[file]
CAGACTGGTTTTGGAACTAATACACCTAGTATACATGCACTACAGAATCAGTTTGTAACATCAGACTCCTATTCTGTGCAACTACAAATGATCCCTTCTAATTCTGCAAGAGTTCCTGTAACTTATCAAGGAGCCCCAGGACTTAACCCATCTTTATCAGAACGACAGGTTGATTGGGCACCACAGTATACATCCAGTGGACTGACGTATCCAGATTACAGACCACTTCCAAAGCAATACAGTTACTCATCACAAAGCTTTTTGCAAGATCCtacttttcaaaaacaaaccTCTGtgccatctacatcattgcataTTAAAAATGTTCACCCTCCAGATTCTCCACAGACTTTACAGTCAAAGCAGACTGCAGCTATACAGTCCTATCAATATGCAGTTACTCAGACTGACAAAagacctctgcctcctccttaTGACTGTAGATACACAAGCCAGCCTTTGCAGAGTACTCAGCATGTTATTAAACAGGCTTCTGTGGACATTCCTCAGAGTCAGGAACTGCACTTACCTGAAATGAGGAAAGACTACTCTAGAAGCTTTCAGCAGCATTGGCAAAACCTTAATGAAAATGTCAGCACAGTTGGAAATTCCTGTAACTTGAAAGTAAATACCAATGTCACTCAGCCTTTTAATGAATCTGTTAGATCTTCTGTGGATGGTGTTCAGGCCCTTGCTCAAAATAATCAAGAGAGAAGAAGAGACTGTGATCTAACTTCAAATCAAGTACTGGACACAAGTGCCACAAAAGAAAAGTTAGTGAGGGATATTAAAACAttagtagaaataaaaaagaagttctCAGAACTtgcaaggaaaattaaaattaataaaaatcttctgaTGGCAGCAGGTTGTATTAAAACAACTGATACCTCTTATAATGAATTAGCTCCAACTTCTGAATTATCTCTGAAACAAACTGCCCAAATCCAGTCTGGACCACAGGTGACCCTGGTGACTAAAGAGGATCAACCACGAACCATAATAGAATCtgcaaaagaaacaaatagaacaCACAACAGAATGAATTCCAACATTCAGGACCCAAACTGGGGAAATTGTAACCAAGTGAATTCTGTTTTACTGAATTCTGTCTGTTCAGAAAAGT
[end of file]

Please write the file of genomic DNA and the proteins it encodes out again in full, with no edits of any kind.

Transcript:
CAGACTGGTTTTGGAACTAATACACCTAGTATACATGCACTACAGAATCAGTTTGTAACATCAGACTCCTATTCTGTGCAACTACAAATGATCCCTTCTAATTCTGCAAGAGTTCCTGTAACTTATCAAGGAGCCCCAGGACTTAACCCATCTTTATCAGAACGACAGGTTGATTGGGCACCACAGTATACATCCAGTGGACTGACGTATCCAGATTACAGACCACTTCCAAAGCAATACAGTTACTCATCACAAAGCTTTTTGCAAGATCCtacttttcaaaaacaaaccTCTGtgccatctacatcattgcataTTAAAAATGTTCACCCTCCAGATTCTCCACAGACTTTACAGTCAAAGCAGACTGCAGCTATACAGTCCTATCAATATGCAGTTACTCAGACTGACAAAagacctctgcctcctccttaTGACTGTAGATACACAAGCCAGCCTTTGCAGAGTACTCAGCATGTTATTAAACAGGCTTCTGTGGACATTCCTCAGAGTCAGGAACTGCACTTACCTGAAATGAGGAAAGACTACTCTAGAAGCTTTCAGCAGCATTGGCAAAACCTTAATGAAAATGTCAGCACAGTTGGAAATTCCTGTAACTTGAAAGTAAATACCAATGTCACTCAGCCTTTTAATGAATCTGTTAGATCTTCTGTGGATGGTGTTCAGGCCCTTGCTCAAAATAATCAAGAGAGAAGAAGAGACTGTGATCTAACTTCAAATCAAGTACTGGACACAAGTGCCACAAAAGAAAAGTTAGTGAGGGATATTAAAACAttagtagaaataaaaaagaagttctCAGAACTtgcaaggaaaattaaaattaataaaaatcttctgaTGGCAGCAGGTTGTATTAAAACAACTGATACCTCTTATAATGAATTAGCTCCAACTTCTGAATTATCTCTGAAACAAACTGCCCAAATCCAGTCTGGACCACAGGTGACCCTGGTGACTAAAGAGGATCAACCACGAACCATAATAGAATCtgcaaaagaaacaaatagaacaCACAACAGAATGAATTCCAACATTCAGGACCCAAACTGGGGAAATTGTAACCAAGTGAATTCTGTTTTACTGAATTCTGTCTGTTCAGAAAAGT